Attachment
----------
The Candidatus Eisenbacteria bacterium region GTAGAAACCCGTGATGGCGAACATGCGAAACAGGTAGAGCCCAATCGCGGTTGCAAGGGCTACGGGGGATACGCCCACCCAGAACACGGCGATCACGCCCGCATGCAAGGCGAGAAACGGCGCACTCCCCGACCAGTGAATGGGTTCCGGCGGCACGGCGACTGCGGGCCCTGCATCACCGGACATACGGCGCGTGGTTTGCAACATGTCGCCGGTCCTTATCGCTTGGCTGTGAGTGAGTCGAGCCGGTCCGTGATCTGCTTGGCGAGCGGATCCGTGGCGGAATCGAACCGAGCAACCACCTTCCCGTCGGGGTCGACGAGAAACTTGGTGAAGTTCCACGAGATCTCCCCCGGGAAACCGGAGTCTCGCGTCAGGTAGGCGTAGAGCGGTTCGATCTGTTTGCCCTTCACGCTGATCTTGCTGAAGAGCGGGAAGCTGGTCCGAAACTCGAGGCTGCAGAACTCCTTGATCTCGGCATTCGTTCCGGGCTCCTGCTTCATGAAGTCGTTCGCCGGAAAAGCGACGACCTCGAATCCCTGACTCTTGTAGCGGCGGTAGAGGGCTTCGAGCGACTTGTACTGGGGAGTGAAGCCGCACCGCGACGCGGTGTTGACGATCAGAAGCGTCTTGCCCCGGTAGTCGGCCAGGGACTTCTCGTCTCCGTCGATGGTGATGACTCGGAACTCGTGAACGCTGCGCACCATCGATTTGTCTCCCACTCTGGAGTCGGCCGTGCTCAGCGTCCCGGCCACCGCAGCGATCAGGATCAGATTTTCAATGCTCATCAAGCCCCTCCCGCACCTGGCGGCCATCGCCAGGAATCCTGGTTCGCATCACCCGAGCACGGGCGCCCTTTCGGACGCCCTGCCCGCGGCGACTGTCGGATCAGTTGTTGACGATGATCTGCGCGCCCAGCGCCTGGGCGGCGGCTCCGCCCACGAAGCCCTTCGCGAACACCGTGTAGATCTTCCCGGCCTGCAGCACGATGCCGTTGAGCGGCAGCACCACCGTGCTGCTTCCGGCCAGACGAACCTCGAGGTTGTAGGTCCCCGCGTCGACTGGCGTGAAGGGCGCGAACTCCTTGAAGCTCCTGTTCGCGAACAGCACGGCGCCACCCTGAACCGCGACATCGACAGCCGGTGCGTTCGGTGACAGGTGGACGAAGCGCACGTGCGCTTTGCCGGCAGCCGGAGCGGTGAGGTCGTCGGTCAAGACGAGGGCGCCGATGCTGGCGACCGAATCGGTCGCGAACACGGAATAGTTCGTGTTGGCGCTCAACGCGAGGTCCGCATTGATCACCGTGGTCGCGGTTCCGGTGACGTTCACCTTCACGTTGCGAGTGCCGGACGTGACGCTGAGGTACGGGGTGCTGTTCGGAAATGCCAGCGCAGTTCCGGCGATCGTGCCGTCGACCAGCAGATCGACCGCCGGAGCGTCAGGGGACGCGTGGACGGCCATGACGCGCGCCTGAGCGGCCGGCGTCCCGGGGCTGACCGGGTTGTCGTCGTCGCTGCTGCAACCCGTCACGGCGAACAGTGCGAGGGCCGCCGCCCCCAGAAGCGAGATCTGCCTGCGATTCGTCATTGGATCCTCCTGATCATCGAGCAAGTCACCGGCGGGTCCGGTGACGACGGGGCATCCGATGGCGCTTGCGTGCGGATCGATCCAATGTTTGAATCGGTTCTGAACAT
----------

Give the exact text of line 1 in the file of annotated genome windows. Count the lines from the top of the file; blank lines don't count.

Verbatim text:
The Candidatus Eisenbacteria bacterium region GTAGAAACCCGTGATGGCGAACATGCGAAACAGGTAGAGCCCAATCGCGGTTGCAAGGGCTACGGGGGATACGCCCACCCAGAACACGGCGATCACGCCCGCATGCAAGGCGAGAAACGGCGCACTCCCCGACCAGTGAATGGGTTCCGGCGGCACGGCGACTGCGGGCCCTGCATCACCGGACATACGGCGCGTGGTTTGCAACATGTCGCCGGTCCTTATCGCTTGGCTGTGAGTGAGTCGAGCCGGTCCGTGATCTGCTTGGCGAGCGGATCCGTGGCGGAATCGAACCGAGCAACCACCTTCCCGTCGGGGTCGACGAGAAACTTGGTGAAGTTCCACGAGATCTCCCCCGGGAAACCGGAGTCTCGCGTCAGGTAGGCGTAGAGCGGTTCGATCTGTTTGCCCTTCACGCTGATCTTGCTGAAGAGCGGGAAGCTGGTCCGAAACTCGAGGCTGCAGAACTCCTTGATCTCGGCATTCGTTCCGGGCTCCTGCTTCATGAAGTCGTTCGCCGGAAAAGCGACGACCTCGAATCCCTGACTCTTGTAGCGGCGGTAGAGGGCTTCGAGCGACTTGTACTGGGGAGTGAAGCCGCACCGCGACGCGGTGTTGACGATCAGAAGCGTCTTGCCCCGGTAGTCGGCCAGGGACTTCTCGTCTCCGTCGATGGTGATGACTCGGAACTCGTGAACGCTGCGCACCATCGATTTGTCTCCCACTCTGGAGTCGGCCGTGCTCAGCGTCCCGGCCACCGCAGCGATCAGGATCAGATTTTCAATGCTCATCAAGCCCCTCCCGCACCTGGCGGCCATCGCCAGGAATCCTGGTTCGCATCACCCGAGCACGGGCGCCCTTTCGGACGCCCTGCCCGCGGCGACTGTCGGATCAGTTGTTGACGATGATCTGCGCGCCCAGCGCCTGGGCGGCGGCTCCGCCCACGAAGCCCTTCGCGAACACCGTGTAGATCTTCCCGGCCTGCAGCACGATGCCGTTGAGCGGCAGCACCACCGTGCTGCTTCCGGCCAGACGAACCTCGAGGTTGTAGGTCCCCGCGTCGACTGGCGTGAAGGGCGCGAACTCCTTGAAGCTCCTGTTCGCGAACAGCACGGCGCCACCCTGAACCGCGACATCGACAGCCGGTGCGTTCGGTGACAGGTGGACGAAGCGCACGTGCGCTTTGCCGGCAGCCGGAGCGGTGAGGTCGTCGGTCAAGACGAGGGCGCCGATGCTGGCGACCGAATCGGTCGCGAACACGGAATAGTTCGTGTTGGCGCTCAACGCGAGGTCCGCATTGATCACCGTGGTCGCGGTTCCGGTGACGTTCACCTTCACGTTGCGAGTGCCGGACGTGACGCTGAGGTACGGGGTGCTGTTCGGAAATGCCAGCGCAGTTCCGGCGATCGTGCCGTCGACCAGCAGATCGACCGCCGGAGCGTCAGGGGACGCGTGGACGGCCATGACGCGCGCCTGAGCGGCCGGCGTCCCGGGGCTGACCGGGTTGTCGTCGTCGCTGCTGCAACCCGTCACGGCGAACAGTGCGAGGGCCGCCGCCCCCAGAAGCGAGATCTGCCTGCGATTCGTCATTGGATCCTCCTGATCATCGAGCAAGTCACCGGCGGGTCCGGTGACGACGGGGCATCCGATGGCGCTTGCGTGCGGATCGATCCAATGTTTGAATCGGTTCTGAACAT